An industrial-sized pump would be needed to actually make a dent in the floodwaters.
A lack of access to heavy-duty pumps has been an issue that’s come up over and over again in the past week – for example, the greenish waters that collected last week on Garden Road in Piha couldn’t be seen to until Auckland Emergency Management sent out a big enough pump.
But down in Port Waikato, Watercare representatives told a meeting of residents they may not need a new pump on the Tuesday, and said they would need to come out for a site inspection before one could be arranged.
“We’ve definitely been feeling neglected with our drainage system and maintenance and all of that,” McCormack said. “We’d like better maintenance on our system and probably an upgrade.”
Waikato District Civil Defence controller Kurt Abbot said Port Waikato was the hardest-hit area in the district and commended the local community response, especially that of the fire brigade.
Other community players included the people at Te Kura Kaupapa Māori o Te Puaha o Waikato, who established a community-led shelter to look after displaced people.
However, he said the council had done its bit in propping up the community response.
“The Waikato District Council Civil Defence team have been supporting the community during and since the cyclone,” he said. “But we want to stress our appreciation of the community’s effort to support each other and the work they have put in for their own clean-up efforts.”
According to Abbot, the biggest problems in Port Waikato right now are standing floodwater due to saturated ground, blocked drains and low-lying areas where it has pooled, and the ground stability, specifically slips behind properties in Maunsell Road.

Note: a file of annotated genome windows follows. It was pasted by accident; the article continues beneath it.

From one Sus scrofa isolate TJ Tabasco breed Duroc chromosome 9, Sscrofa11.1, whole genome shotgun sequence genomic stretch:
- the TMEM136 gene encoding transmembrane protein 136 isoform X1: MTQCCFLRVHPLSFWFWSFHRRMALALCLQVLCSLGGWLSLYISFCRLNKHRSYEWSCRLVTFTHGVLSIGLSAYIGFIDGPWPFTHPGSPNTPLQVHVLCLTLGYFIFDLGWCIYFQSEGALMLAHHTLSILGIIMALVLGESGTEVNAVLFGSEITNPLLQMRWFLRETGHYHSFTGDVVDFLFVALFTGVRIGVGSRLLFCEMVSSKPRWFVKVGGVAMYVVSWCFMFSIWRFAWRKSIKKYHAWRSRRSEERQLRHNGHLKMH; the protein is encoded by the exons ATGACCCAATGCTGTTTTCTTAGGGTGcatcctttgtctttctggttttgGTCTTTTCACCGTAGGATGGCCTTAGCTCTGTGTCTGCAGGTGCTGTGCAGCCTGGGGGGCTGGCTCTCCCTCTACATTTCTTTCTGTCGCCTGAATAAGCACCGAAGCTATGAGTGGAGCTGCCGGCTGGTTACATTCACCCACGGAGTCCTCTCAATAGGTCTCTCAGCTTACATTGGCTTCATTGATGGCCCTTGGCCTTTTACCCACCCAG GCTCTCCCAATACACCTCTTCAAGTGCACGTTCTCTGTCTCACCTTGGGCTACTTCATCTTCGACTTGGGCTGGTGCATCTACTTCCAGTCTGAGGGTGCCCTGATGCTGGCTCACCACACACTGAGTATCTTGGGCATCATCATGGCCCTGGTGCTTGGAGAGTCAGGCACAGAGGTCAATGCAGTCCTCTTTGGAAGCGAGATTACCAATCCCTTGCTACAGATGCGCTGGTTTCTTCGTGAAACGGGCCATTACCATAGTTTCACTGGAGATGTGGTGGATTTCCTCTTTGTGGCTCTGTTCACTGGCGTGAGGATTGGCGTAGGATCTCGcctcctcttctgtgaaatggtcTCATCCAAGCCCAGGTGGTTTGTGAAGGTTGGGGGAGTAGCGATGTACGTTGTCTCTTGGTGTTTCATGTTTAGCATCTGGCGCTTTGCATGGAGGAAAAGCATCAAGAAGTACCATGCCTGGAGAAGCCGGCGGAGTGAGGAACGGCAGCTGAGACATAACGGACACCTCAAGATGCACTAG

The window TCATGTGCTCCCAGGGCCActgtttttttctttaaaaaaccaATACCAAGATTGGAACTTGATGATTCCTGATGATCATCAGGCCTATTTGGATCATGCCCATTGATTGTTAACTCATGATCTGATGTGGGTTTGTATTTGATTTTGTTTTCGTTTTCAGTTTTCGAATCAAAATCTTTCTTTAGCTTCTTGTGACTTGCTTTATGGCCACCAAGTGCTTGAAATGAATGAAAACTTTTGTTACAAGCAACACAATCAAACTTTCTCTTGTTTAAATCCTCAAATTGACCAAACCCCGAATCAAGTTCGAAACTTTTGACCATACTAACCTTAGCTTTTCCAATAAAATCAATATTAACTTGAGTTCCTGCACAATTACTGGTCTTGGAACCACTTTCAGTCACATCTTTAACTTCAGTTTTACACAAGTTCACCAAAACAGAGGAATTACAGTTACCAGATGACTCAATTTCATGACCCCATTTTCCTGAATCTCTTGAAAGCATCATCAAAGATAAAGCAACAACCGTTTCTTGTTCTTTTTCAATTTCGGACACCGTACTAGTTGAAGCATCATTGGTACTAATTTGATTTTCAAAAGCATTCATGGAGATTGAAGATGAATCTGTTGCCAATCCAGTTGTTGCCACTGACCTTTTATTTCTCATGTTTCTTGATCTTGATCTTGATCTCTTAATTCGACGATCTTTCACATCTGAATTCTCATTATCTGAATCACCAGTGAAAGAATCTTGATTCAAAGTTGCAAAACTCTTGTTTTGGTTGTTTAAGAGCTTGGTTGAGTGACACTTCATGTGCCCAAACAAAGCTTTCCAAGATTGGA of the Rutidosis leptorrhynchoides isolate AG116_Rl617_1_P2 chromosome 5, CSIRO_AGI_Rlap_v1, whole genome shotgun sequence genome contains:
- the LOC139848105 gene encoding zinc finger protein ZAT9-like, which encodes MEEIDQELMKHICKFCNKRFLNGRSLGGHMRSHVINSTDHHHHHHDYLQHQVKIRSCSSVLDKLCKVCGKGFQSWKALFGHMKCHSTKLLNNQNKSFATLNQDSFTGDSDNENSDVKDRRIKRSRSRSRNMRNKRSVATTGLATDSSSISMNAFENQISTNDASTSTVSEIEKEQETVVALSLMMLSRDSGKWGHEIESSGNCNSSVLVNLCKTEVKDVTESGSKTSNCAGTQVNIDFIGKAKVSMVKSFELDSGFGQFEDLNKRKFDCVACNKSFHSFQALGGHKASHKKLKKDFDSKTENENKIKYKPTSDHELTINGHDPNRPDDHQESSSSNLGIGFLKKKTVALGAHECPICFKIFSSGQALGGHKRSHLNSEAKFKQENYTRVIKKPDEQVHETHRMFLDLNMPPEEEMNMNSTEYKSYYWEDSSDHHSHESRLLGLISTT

“Diggers are out there this week clearing a couple of slips behind properties on Maunsell Road in areas where they have blocked drains so as surface water can flow.”
Homeowners in the affected area told Newsroom that the council had been slow to get there and begin clean-up on the huge slip in their backyard that’s been further blocking the drainage system.
Work began today by a 1.7 tonne digger and truck to clear slips behind two properties on Maunsell Road.
Contractors expect to clear 30 to 40 m3 of built-up slip deposits, but say it’s only a short-term solution. According to the council, a long-term fix is under investigation.
“Recovery is ongoing and will continue for a while yet,” Abbot said. “While many have made progress with recovering from the floodwater and slips in Port Waikato, we have many properties that remain uninhabitable.”
The town already has experience dealing with the potential issues of coastal erosion – an existential threat vivid enough that council and residents’ groups have worked together to create a strategy plan to help it deal with inevitable future disasters.
The decision to call a state of emergency for the area last week took the Port Waikato area into account in risk assessment models, which indicated there was a high hazard risk to low-lying areas near the Waikato River at Port Waikato.
But as towns like Port Waikato begin the slow march down the long road of recovery, questions of the resilience of infrastructure are not going to go away.
Abbot said the council will be there to work with them on these issues.
“We will work with local communities across the district to support them in refining their community response plans,” he said. “We will work with government and supporting agencies to plan for short, medium and long-term needs of our communities and what we may need to do different to build back better.”
But when it comes to the people of Port Waikato, trust may not be so easy to win back for the Waikato District Council.